I went through the whole spiel, or so I tried. I’m running through the forest, fall down, get up, follow the pooch, and find the meadow. Aunt Malorie appeared attentive at first, but she soon tired of listening. She would stop me every few minutes with a random comment like “I like to place a sugar cube under my tongue to sweeten the tea as it goes down the gullet, but I can’t do that anymore” or, pointing to a frame on the wall, “Your cousin Linda painted that one.” I didn’t even know I had a cousin Linda. She would rattle off a bunch of names without any explanation, as if I knew who they were. This is what I feared would happen, but my mom insisted I visit my grandaunt since any day now she might “kick the bucket”—my mom’s words (!). I tried to explain to Aunt Malorie that I’ve been going around getting people’s interpretations of my dream, including pastors, psychiatrists, and politicians (this last group was poetic license on my part), and now I sought her view. I hoped she would be touched by my words. Instead, she told me about life before and after her hip replacement surgery. Finally, she concluded this excruciating soliloquy with another non sequitur. “Your great-uncle Charlie was a tall man like you. I’ve always liked tall men.” I took an extended sip of my tea to shake off the awkwardness of that statement.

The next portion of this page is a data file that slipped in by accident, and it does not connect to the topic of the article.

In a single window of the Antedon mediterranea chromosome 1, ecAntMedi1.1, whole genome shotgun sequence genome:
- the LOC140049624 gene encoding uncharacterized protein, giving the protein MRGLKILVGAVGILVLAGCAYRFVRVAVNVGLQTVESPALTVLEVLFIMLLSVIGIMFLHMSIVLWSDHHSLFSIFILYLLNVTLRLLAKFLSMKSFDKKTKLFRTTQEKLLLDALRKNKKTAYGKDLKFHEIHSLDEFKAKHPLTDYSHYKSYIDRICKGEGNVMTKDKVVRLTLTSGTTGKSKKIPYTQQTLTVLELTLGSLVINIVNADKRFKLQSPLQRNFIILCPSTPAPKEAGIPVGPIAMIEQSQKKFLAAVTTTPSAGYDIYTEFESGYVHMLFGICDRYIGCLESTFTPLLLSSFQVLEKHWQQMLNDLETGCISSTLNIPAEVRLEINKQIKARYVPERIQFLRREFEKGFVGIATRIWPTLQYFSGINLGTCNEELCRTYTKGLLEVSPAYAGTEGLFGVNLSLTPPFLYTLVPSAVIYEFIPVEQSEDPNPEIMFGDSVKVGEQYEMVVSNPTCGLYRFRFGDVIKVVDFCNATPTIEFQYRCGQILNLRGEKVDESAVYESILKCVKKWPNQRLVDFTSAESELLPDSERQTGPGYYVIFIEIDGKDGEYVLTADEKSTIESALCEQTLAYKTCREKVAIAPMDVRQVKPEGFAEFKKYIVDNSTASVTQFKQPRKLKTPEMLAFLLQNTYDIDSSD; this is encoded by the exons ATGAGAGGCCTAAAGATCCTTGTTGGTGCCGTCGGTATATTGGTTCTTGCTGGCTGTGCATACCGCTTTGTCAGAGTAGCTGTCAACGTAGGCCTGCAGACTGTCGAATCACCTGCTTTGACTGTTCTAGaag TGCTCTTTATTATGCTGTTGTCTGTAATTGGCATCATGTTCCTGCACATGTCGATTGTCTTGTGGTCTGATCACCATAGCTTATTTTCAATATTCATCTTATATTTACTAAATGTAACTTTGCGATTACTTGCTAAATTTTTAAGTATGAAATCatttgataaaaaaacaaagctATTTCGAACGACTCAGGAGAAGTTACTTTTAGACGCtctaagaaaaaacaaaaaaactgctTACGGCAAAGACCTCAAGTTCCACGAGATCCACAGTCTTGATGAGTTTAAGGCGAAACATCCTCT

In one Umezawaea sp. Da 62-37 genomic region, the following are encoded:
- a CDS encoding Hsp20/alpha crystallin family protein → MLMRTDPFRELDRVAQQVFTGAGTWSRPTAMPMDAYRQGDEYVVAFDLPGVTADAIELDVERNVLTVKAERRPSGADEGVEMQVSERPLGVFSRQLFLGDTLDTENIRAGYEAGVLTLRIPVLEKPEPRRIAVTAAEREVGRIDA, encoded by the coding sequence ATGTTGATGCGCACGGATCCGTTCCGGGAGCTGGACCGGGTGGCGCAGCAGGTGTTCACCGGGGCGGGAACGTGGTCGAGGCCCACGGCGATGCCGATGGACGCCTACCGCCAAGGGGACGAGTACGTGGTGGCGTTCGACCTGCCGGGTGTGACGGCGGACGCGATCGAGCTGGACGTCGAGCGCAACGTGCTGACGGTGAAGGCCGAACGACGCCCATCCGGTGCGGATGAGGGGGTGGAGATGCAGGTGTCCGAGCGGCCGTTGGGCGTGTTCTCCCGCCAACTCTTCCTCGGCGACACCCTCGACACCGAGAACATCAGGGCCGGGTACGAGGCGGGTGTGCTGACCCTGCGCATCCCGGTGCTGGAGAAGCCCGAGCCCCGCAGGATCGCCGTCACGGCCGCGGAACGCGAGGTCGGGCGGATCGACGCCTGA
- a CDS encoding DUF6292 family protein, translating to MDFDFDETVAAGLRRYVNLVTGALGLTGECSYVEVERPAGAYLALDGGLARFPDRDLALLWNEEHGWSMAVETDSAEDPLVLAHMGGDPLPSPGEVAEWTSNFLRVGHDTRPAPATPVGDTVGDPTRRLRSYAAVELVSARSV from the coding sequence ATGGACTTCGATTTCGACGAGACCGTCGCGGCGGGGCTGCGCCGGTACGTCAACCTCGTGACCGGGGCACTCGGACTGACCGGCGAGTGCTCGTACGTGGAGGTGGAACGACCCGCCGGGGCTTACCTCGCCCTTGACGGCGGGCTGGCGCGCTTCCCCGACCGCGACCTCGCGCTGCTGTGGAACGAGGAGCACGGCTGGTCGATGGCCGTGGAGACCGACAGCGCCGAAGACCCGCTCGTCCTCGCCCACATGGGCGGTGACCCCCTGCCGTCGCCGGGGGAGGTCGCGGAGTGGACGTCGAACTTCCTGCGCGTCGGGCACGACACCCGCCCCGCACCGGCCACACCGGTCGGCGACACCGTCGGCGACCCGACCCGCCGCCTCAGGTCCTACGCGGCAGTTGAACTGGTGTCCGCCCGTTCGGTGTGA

My grandaunt’s responses to the story—to the extent one could consider them responses—merely reflected a stubborn preoccupation with her glory days. When I said German shepherd she mistook the words for Gary Cooper and launched into her experience as a showgirl on a Burbank studio when the famous actor was next door filming a scene for High Noon. Catching a glimpse of him in his cowboy outfit talking with the director must have been the highlight of her life. “He’s as handsome in person as he is on the silver screen.”
I had the temerity to say German shepherd again, undeterred and determined to talk about the dream. This time she went on about the first time she met Ernest Richmond Stein, the choreographer for many musicals in the late 40s. And for reasons unknown, the word forest reminded her of brushing up against Tyrone Power and his elegant first wife Annabella at a Bel Air party where my grandaunt served as a hostess girl. I soon discovered that any noun would trigger the name of someone she remembered from Tinseltown back in the day, even stagehands and key grips. Why didn’t my mom send my sister here instead of me? She’d be eating up this Old Hollywood lore! For my part, I don’t watch movies before 1970; it’s just a policy.